BASEL.- The Kunstmuseum Basel
announced that seven outstanding works of art, mainly by artists associated with the Fauve movement, are being shown on permanent loan. The works enhance an aspect of the museum’s collection of French Modernism that until now has been of lesser prominence than its first-rate holdings of Cubist art. From 4 July 2020, six of the paintings by André Derain, Georges Braque, Maurice de Vlaminck, and others, went on display on the second floor of the Hauptbau as part of the reinstallation of classic modernist art. In addition, a key painting by Gabriele Münter has also been acquired from the lenders’ collection.
The following paintings are to be shown in Basel for the first time:
• André Derain, Pêcheurs à Collioure (Fishermen at Collioure), 1905
• Maurice de Vlaminck, Bords de la Seine à Carrières-sur-Seine (Soleil de Printemps –
Bord de Seine), 1906
• Georges Braque, Port de L'Estaque (Port of L'Estaque), 1906
• Raoul Dufy, Les Passantes (The Passers-by), c.1906-07
• Kees van Dongen, Portrait de Dolly (Portrait of Dolly), c.1910
• Albert Marquet, Bord de la Seine à Paris en hiver, vu de l'atelier du peintre, c.1924
• Gabriele Münter, Murnauer Strasse (Street in Murnau), 1908
These paintings are from a Swiss private collection of Fauvist works. Fauvism is a style of painting developed by Henri Matisse and André Derain during 1905 in the seaside town of Collioure in the south of France. Shocked by the new style’s unrestrained and richly contrasting colours, a Parisian art critic labelled it the art of wild beasts (“fauves” in French).
For almost twenty years, several of these paintings were on permanent loan to London’s Courtauld Gallery, now closed for a major transformation project. In offering these works to the Kunstmuseum Basel on permanent loan, the collection’s owners are delighted that they are able to fill a gap in the museum’s already exceptional collection.
Derain’s Pêcheurs à Collioure is an early Fauvist work and represents a fine complement to another of his works already held by the museum that he had painted a short time before, Les vignes au printemps (1904/05). The Im Obersteg Collection already contains one painting by de Vlaminck that reveals the influence of Cézanne (L’inondation, 1910). The new accession, a vibrantly-coloured riverscape, reveals the artist’s closeness to Derain, who in fact had encouraged de Vlaminck to take up painting.
Georges Braque was a trained painter-decorator who met Henri Matisse, Albert Marquet, and André Derain when they exhibited their Fauvist works at the Salon des Indépendants in spring 1906, the year Braque produced both Port d’Anvers, a harbour scene in the collection of the Emanuel Hoffmann Foundation, and Port de l’Estaque, the museum’s new accession. Besides his early Cubist work that he began to produce soon after visiting a Cézanne retrospective and meeting Picasso, these two paintings allow us to see the radical change in Braque’s pictorial language.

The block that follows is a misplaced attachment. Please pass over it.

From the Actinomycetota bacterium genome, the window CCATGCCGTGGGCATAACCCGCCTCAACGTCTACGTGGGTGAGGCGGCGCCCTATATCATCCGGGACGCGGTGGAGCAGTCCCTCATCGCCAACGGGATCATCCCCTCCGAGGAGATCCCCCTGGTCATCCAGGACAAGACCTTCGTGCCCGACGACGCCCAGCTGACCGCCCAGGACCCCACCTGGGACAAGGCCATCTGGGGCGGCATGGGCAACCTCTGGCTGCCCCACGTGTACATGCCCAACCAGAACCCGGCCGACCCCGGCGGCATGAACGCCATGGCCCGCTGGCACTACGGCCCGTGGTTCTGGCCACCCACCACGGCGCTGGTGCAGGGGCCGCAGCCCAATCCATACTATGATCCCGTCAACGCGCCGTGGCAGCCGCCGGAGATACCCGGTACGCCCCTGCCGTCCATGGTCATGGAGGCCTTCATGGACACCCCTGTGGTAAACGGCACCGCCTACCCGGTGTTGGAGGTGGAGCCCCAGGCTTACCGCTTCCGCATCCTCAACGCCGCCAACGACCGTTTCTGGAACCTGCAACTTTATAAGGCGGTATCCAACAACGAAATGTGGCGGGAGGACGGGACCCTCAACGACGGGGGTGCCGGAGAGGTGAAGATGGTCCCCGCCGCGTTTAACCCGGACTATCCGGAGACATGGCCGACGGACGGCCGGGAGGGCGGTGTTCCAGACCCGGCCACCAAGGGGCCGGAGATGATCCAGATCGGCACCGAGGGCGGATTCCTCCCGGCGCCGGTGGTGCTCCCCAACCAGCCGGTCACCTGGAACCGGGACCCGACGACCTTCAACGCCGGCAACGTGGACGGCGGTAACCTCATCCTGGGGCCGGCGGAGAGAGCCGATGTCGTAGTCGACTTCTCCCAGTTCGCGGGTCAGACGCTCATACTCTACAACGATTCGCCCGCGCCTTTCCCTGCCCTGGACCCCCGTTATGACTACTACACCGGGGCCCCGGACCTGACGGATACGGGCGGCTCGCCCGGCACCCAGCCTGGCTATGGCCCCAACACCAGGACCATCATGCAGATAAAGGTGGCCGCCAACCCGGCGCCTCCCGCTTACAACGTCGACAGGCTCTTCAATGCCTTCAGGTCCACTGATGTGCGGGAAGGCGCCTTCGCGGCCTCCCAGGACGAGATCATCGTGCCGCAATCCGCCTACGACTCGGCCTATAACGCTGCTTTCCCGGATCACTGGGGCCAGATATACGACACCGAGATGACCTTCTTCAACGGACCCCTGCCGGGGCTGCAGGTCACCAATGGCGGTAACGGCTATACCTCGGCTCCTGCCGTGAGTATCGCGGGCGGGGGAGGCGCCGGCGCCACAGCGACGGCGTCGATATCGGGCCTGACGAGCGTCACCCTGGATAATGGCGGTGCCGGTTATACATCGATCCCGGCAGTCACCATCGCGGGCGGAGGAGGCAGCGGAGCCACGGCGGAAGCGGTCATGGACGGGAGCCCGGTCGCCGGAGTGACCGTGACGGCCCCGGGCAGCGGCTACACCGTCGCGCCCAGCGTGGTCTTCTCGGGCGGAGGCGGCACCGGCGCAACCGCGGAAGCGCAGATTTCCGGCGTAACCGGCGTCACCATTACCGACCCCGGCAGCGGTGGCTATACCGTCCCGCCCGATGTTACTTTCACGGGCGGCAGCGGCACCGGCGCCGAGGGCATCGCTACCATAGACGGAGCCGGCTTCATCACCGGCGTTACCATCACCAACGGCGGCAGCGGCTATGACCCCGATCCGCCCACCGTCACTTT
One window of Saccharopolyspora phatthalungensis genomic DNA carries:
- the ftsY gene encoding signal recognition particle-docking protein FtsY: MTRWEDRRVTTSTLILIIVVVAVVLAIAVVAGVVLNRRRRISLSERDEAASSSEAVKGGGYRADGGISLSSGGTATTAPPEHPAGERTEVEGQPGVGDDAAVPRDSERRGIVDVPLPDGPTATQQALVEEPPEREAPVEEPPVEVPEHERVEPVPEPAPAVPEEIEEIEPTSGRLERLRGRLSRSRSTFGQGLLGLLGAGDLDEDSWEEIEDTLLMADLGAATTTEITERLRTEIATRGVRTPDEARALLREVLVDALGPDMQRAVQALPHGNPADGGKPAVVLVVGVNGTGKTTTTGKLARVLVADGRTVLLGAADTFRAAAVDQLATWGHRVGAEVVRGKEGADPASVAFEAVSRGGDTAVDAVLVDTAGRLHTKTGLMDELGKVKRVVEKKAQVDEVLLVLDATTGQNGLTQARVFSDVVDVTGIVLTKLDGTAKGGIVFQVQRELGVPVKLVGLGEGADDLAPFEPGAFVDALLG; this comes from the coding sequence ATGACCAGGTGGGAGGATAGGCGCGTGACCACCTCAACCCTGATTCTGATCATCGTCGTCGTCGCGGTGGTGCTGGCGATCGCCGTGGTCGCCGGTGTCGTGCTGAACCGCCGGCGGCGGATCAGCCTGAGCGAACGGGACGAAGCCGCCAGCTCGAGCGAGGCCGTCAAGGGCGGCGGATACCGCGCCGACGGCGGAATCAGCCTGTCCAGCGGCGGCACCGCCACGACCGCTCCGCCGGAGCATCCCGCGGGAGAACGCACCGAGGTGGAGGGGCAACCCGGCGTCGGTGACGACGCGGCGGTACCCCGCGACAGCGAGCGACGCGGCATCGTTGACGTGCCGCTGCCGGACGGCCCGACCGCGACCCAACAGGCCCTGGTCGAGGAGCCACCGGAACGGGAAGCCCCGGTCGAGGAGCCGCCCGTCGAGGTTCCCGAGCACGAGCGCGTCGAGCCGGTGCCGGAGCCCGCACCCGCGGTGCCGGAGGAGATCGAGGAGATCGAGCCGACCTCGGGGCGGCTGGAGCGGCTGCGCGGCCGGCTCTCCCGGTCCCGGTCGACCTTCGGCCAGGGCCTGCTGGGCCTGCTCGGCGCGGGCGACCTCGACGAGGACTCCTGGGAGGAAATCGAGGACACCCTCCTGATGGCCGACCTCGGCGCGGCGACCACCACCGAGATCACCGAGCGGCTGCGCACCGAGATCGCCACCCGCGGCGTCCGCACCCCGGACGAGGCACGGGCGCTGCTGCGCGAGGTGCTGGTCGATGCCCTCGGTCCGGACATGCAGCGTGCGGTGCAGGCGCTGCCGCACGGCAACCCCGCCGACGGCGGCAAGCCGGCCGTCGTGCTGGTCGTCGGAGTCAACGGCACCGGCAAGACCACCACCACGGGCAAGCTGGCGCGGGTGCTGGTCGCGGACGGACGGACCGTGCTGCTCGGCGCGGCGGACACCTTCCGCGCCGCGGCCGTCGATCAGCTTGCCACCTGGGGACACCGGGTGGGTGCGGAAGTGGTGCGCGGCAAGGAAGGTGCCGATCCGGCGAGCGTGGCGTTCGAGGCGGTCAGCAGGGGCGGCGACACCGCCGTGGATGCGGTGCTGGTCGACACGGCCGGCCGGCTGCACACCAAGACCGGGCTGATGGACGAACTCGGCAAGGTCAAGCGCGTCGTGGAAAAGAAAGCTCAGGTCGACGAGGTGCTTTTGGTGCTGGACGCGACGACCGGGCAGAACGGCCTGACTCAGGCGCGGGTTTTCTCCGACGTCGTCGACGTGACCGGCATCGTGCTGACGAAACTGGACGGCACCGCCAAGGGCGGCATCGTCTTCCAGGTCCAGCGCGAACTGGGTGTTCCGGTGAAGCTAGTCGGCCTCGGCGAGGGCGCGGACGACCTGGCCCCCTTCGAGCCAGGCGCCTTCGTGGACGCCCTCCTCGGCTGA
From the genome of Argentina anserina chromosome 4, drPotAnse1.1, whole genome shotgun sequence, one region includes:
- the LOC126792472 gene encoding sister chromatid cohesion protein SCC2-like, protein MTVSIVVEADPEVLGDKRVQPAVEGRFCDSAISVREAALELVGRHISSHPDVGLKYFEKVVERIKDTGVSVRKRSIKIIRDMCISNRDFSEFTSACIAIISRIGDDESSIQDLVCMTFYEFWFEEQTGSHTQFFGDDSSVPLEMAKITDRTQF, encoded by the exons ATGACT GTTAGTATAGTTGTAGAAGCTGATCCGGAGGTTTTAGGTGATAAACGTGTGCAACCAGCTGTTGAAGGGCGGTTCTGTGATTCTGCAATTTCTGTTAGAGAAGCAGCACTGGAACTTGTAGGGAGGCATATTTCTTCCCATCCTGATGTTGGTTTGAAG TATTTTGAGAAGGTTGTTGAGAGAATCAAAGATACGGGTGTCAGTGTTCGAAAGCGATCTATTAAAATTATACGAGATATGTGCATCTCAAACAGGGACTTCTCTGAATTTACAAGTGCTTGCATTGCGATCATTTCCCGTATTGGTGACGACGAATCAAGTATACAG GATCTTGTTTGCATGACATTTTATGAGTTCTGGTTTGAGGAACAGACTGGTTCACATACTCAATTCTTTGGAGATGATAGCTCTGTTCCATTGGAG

Braque and Raoul Dufy were connected through Le Havre, and worked together closely. Dufy’s atmospheric view of Le Havre from 1906/07, already in the museum’s collection, will find a companion in Les Passantes, also 1906/07, a vibrantly-coloured work of reduced, emblematic form that reveals Dufy’s ability to move effortlessly between styles.
Kees van Dongen associated himself with the Fauves in 1905 and was a neighbour of Picasso’s in the Bateau-Lavoir artists’ residence in Paris. As part of this agreement, the Museum can now show the portrait of his young daughter Dolly.
Acquisition of a painting by Gabriele Münter
The lenders are seeking to become long-term patrons of the Kunstmuseum Basel. Their wish has already found expression in a generous gesture on their part: the Museum has enjoyed preferential terms for its purchase of Gabriele Münter’s Murnauer Strasse (1908). This important painting allows the Museum to strengthen its holdings of works of early German Expressionism. Examples of the work of Vassily Kandinsky and Alexei von Jawlensky from Murnau and the early days of Der Blaue Reiter already exisit within the Im Obersteg Collection. Gabriele Münter’s colourful street scene with its accents of luminous yellow represents an ideal and very welcome addition to that ensemble within the Public Art Collection of Basel.